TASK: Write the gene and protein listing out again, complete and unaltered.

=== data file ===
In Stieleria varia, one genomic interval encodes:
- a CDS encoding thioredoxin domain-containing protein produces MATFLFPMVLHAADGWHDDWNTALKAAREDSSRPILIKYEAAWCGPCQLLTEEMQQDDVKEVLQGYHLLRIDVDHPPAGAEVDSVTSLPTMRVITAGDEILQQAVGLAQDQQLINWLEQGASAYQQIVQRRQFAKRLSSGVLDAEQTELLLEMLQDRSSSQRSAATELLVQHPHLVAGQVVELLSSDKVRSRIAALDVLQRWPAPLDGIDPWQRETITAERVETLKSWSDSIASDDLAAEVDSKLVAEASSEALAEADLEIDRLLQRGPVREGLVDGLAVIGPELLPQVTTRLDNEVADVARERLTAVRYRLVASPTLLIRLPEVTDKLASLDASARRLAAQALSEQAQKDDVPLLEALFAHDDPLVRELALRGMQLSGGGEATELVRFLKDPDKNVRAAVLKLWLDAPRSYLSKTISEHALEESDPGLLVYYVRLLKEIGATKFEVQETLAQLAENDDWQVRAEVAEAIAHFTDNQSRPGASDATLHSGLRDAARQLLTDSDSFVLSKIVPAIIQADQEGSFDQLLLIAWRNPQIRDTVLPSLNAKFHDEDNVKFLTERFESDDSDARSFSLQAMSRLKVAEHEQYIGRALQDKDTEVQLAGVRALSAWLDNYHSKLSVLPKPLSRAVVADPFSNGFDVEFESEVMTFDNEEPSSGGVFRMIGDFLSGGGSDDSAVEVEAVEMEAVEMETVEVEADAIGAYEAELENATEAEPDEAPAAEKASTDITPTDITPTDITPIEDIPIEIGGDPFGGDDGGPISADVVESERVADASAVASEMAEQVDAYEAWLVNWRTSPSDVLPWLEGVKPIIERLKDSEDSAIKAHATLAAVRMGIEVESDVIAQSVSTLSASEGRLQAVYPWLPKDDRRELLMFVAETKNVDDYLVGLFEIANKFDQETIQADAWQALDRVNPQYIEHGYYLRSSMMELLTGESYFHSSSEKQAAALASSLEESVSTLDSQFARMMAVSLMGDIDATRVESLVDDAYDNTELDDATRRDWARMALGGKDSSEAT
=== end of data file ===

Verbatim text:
In Stieleria varia, one genomic interval encodes:
- a CDS encoding thioredoxin domain-containing protein produces MATFLFPMVLHAADGWHDDWNTALKAAREDSSRPILIKYEAAWCGPCQLLTEEMQQDDVKEVLQGYHLLRIDVDHPPAGAEVDSVTSLPTMRVITAGDEILQQAVGLAQDQQLINWLEQGASAYQQIVQRRQFAKRLSSGVLDAEQTELLLEMLQDRSSSQRSAATELLVQHPHLVAGQVVELLSSDKVRSRIAALDVLQRWPAPLDGIDPWQRETITAERVETLKSWSDSIASDDLAAEVDSKLVAEASSEALAEADLEIDRLLQRGPVREGLVDGLAVIGPELLPQVTTRLDNEVADVARERLTAVRYRLVASPTLLIRLPEVTDKLASLDASARRLAAQALSEQAQKDDVPLLEALFAHDDPLVRELALRGMQLSGGGEATELVRFLKDPDKNVRAAVLKLWLDAPRSYLSKTISEHALEESDPGLLVYYVRLLKEIGATKFEVQETLAQLAENDDWQVRAEVAEAIAHFTDNQSRPGASDATLHSGLRDAARQLLTDSDSFVLSKIVPAIIQADQEGSFDQLLLIAWRNPQIRDTVLPSLNAKFHDEDNVKFLTERFESDDSDARSFSLQAMSRLKVAEHEQYIGRALQDKDTEVQLAGVRALSAWLDNYHSKLSVLPKPLSRAVVADPFSNGFDVEFESEVMTFDNEEPSSGGVFRMIGDFLSGGGSDDSAVEVEAVEMEAVEMETVEVEADAIGAYEAELENATEAEPDEAPAAEKASTDITPTDITPTDITPIEDIPIEIGGDPFGGDDGGPISADVVESERVADASAVASEMAEQVDAYEAWLVNWRTSPSDVLPWLEGVKPIIERLKDSEDSAIKAHATLAAVRMGIEVESDVIAQSVSTLSASEGRLQAVYPWLPKDDRRELLMFVAETKNVDDYLVGLFEIANKFDQETIQADAWQALDRVNPQYIEHGYYLRSSMMELLTGESYFHSSSEKQAAALASSLEESVSTLDSQFARMMAVSLMGDIDATRVESLVDDAYDNTELDDATRRDWARMALGGKDSSEAT